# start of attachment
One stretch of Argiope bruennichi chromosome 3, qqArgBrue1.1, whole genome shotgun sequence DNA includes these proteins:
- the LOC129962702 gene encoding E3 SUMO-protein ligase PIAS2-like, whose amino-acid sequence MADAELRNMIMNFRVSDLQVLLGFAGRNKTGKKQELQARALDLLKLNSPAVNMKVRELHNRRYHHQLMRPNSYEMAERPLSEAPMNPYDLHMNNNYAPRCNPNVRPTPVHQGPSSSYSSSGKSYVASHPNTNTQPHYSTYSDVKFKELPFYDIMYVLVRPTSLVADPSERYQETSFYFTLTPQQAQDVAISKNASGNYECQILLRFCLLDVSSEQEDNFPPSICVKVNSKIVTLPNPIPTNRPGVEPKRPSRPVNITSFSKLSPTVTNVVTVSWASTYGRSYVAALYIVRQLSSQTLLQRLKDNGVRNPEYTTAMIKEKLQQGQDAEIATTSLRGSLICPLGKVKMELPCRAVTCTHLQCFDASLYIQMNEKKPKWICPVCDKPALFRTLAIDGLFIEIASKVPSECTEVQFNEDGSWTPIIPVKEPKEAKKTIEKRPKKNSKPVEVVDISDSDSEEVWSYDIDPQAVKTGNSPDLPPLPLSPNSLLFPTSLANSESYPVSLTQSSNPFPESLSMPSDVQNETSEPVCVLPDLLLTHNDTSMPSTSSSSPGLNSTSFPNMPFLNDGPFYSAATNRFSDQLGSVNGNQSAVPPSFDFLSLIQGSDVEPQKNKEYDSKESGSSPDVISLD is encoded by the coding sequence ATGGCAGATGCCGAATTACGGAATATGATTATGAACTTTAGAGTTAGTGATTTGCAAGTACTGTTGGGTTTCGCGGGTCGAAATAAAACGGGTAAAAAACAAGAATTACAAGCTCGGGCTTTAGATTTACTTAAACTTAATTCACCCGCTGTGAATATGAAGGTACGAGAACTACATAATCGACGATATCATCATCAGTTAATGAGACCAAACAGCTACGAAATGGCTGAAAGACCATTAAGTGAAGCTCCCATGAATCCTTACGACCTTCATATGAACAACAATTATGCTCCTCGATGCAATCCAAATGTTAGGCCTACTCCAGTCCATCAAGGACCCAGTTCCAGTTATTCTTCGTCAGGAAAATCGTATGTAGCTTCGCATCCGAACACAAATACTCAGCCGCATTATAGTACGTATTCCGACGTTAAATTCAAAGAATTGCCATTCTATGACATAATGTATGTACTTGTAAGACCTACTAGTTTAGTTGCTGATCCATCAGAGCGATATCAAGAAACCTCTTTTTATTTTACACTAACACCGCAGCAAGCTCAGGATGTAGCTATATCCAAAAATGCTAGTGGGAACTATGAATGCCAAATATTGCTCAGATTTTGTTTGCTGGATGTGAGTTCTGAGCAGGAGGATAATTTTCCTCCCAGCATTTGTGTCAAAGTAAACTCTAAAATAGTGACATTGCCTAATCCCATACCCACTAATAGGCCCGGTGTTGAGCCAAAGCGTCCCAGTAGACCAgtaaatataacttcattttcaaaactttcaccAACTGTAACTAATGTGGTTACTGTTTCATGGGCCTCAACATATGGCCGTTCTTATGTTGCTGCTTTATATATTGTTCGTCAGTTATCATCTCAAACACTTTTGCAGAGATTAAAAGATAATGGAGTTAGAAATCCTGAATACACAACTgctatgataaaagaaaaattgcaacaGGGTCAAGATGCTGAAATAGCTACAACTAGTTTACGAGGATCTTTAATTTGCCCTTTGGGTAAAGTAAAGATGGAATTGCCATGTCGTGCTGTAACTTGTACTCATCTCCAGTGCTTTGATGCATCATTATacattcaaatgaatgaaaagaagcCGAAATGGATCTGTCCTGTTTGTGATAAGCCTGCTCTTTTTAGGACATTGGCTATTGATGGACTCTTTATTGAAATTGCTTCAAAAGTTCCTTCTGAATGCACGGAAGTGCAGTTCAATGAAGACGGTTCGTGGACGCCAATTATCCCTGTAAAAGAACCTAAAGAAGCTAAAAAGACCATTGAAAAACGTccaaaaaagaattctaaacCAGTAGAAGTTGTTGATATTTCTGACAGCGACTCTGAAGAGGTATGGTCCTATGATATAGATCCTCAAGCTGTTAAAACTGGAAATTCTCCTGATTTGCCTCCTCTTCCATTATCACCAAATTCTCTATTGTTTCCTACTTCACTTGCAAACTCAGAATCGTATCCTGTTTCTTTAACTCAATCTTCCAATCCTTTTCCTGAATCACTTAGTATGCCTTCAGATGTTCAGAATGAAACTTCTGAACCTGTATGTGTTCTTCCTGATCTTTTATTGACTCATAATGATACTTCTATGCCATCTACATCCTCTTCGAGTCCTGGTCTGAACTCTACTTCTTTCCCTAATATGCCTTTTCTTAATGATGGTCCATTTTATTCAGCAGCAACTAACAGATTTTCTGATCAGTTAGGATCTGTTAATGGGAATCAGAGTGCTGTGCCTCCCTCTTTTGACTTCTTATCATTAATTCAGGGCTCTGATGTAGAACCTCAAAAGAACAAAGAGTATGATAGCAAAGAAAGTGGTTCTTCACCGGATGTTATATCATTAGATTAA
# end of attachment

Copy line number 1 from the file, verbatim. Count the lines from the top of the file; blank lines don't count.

One stretch of Argiope bruennichi chromosome 3, qqArgBrue1.1, whole genome shotgun sequence DNA includes these proteins: